Clean Energy Businesses Power Climate Change Progress at COP 17

Monday, December 19, 2011

The recently concluded United Nations Climate Change Conference in Durban, South Africa, (COP 17) brought world leaders in government, business and NGOs together to try to forge progress on climate change. Despite dismal news that global carbon dioxide emissions from industry rose about three percent to hit record highs in 2010, the ultimate agreement seemed unable to overcome significant political and diplomatic obstacles to strong international policy.

David Victor, a political scientist at the University of California, San Diego who has followed the UN process closely since its beginnings in the early 1990s, decried the results of COP 17, stating,

“In terms of substance, they have not really achieved much. They've agreed to have negotiations about what they might agree to in the future."

In his book, Global Warming Gridlock, he describes a pattern of un-kept promises that has plagued these diplomatic efforts.

One outcome that did emerge, however, is an alternative leadership paradigm in which collaboration and innovation prevailed. In his opening remarks at the conference, President Zuma pointed to business leaders, charging,

“The green economy can expand regardless of the COP outcome, but clear policy outcomes will accelerate growth. Business need not wait for outcomes in Durban. Forge ahead. There are many opportunities to pursue [to build a green economy]."

Down the road from the convention center, representatives from 600 corporations, NGOs and other organizations gathered for the World Climate Summit to highlight the role of the private sector and take action – with or without clear advances in formal climate policy.

Additional evidence of businesses integrating sustainable policies abound:

· A recent GreenBiz article points to companies such as Siemens, Coca-Cola and Nedbank, demonstrating ways in which they are not only embedding sustainability into their operations, but turning green into a competitive advantage.

· Overseas Private Investment Corporation recently announced that green lending jumped eightfold in 2010 to top $1 billion.

· The Sustainable Landscapes Partnership (SLP), begun as a partnership among Conservation International, USAID, the Walton Family Foundation and the Indonesian government, represents an innovative public-private partnership focused on preventing CO2 emissions through conservation and sustainable forest and land management, which will support the creation of markets for sustainably sourced products and supply chain efforts.

· The Clinton Global Initiative’s annual meeting in September reflected great progress, as panelists from such multi-national companies as Barclays, PepsiCO, and Unilever, among others, touted the positive impacts of sustainability on their triple-bottom-line. Barclay’s Bob Diamond stated,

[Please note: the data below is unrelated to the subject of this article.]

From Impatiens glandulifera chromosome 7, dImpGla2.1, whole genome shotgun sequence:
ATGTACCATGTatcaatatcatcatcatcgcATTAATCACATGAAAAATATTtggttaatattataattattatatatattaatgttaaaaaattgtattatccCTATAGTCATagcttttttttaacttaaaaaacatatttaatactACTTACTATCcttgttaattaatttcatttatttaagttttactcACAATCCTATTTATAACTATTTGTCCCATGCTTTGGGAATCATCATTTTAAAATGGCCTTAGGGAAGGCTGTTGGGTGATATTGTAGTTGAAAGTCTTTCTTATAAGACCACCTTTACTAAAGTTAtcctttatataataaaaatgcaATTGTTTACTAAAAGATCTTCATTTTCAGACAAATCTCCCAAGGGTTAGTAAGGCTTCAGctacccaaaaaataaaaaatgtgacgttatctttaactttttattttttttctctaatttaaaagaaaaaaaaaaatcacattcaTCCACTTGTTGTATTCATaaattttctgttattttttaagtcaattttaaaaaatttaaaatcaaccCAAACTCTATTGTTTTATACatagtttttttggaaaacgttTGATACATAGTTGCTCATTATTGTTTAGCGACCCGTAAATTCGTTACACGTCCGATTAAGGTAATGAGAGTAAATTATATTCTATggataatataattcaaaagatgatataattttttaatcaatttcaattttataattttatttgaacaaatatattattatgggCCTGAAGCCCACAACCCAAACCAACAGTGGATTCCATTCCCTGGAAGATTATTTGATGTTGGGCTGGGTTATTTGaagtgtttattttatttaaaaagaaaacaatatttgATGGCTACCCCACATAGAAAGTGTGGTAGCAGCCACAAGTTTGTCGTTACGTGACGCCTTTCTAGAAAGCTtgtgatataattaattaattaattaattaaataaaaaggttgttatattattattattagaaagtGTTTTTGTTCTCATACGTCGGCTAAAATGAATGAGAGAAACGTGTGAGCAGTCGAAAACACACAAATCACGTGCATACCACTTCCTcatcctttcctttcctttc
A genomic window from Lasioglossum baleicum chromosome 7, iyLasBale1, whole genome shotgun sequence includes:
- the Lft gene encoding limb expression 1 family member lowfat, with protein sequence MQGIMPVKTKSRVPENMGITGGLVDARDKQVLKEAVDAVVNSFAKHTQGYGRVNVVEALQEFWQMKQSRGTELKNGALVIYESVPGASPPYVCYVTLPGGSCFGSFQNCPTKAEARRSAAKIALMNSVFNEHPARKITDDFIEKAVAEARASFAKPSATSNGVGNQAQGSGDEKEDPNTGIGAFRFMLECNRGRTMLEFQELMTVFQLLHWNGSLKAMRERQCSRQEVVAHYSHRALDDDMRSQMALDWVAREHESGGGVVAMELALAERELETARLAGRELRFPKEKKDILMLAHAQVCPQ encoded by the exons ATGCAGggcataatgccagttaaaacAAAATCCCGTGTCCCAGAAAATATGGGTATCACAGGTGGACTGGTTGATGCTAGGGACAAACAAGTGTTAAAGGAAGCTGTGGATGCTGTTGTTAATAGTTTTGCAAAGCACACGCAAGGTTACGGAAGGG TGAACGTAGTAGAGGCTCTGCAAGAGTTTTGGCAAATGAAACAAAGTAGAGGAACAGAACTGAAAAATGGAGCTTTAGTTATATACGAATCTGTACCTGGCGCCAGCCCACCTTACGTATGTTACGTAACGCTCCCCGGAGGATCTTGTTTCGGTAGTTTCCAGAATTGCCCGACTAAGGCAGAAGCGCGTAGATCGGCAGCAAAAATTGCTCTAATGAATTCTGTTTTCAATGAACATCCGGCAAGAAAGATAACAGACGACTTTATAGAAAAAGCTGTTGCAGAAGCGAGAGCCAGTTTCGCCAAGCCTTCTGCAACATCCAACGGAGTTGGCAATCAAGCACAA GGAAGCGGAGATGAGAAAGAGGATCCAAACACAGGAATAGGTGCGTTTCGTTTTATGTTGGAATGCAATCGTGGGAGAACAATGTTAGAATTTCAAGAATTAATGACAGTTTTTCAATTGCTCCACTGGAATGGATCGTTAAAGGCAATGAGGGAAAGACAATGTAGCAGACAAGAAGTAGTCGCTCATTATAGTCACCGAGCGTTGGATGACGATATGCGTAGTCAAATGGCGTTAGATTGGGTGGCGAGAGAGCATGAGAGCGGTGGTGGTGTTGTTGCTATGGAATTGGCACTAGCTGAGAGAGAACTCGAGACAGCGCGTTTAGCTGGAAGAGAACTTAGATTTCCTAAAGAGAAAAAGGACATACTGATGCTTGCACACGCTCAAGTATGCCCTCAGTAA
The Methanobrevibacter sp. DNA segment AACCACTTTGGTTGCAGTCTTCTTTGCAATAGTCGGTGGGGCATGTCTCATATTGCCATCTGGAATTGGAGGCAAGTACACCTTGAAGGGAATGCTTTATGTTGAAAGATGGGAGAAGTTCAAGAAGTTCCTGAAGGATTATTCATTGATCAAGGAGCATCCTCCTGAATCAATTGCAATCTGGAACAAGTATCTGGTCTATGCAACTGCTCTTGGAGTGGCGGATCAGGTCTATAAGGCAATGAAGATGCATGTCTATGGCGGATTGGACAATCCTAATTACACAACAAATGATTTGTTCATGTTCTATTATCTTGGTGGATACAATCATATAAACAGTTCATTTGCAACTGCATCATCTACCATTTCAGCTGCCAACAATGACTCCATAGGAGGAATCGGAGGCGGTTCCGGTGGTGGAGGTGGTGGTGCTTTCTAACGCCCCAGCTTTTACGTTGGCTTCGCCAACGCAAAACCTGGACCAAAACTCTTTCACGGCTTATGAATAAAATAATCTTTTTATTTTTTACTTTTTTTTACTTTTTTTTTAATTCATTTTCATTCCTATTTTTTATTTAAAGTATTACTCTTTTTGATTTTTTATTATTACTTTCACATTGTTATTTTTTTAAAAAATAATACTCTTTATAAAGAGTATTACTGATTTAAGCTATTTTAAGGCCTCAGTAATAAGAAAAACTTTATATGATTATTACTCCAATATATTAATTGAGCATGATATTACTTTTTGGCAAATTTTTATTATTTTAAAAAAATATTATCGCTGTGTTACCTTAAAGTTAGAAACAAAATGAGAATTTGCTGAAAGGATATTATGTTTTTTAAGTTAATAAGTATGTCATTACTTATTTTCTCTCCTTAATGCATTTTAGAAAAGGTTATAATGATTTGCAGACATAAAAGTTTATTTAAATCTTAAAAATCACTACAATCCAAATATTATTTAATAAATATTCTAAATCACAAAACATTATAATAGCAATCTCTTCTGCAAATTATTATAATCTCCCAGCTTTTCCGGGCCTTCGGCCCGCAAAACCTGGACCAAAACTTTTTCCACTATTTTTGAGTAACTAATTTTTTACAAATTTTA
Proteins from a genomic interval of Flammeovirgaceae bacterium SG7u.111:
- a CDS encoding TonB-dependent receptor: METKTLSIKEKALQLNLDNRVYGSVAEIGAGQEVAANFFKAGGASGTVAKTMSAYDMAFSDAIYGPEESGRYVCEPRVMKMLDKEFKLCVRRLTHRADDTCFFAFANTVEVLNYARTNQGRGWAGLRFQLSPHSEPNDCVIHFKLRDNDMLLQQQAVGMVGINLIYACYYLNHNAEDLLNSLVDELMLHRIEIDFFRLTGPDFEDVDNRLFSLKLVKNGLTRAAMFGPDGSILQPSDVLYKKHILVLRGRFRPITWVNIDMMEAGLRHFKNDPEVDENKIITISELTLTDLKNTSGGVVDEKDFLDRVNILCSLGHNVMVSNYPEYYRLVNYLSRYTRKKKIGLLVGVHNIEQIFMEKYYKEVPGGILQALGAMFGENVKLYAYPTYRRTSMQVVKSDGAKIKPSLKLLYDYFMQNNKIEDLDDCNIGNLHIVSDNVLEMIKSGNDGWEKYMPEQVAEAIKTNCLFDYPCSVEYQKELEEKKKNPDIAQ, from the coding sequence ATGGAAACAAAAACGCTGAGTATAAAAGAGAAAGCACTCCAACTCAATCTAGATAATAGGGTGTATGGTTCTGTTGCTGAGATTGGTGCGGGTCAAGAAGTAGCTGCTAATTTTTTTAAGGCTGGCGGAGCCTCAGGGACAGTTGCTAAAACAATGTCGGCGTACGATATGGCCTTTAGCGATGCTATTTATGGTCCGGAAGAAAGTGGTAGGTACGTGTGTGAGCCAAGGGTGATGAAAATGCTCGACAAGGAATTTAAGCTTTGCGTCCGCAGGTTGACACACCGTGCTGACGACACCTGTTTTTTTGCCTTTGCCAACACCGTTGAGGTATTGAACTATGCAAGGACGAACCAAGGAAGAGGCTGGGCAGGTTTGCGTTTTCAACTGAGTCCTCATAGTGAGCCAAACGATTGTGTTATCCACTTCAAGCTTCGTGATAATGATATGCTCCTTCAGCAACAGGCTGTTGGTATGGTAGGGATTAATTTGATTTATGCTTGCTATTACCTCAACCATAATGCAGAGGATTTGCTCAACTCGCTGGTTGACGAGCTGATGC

“In the financial services industry, we know a lot of things have to change. On Africa, it’s very, very important what lending can do to create sustainability. Food shortages are coming and going in many nations. Aid can help relieve the problem, but it can also help create sustainable solutions….It’s a virtuous circle: the producers, the farmers are willing to invest; the banks are willing to take risks. The moral of the story here is sustainable solutions are the best for creating jobs, creating economic growth and creating better lives.”
Private sector investment in green technology, while plunging 44% in the second quarter of 2011 in the U.S. to $1.1 billion, hit the $1 trillion mark globally just as the Durban conference was underway, according to Bloomberg New Energy Finance. The annual growth rate of clean energy investing has been 29 percent since 2004, with $243 billion invested in 2010.

“Clean tech financing levels remain strong in the context of investment levels over the past several quarters,” said Jay Spencer, Ernst &Young Americas’ Cleantech Director. “We’re seeing continued commitments to solar, electric vehicles and energy efficiency technologies from the venture community, as well large corporate and private investors.”

A recent LA Times article announced that even as overall venture funding declined by about 50%, clean-tech venture funding rose by 73% over the previous year, with green companies raising almost $1.2 billion in the third quarter. California firms received more than half of that infusion of cash.

While the ideal circumstances would have business and policy aligned in support of one another, these accomplishments underscore the potential of collaboration and innovation in meeting today’s environmental imperatives.

Our Guest Writer is Diane Bucka, Founder of Responsible Business Registry. Diane is a sustainability advocate, and communications consultant with more than 15 years of writing, editing and marketing experience. Follow her on Twitter and Facebook; view her profile on LinkedIn.

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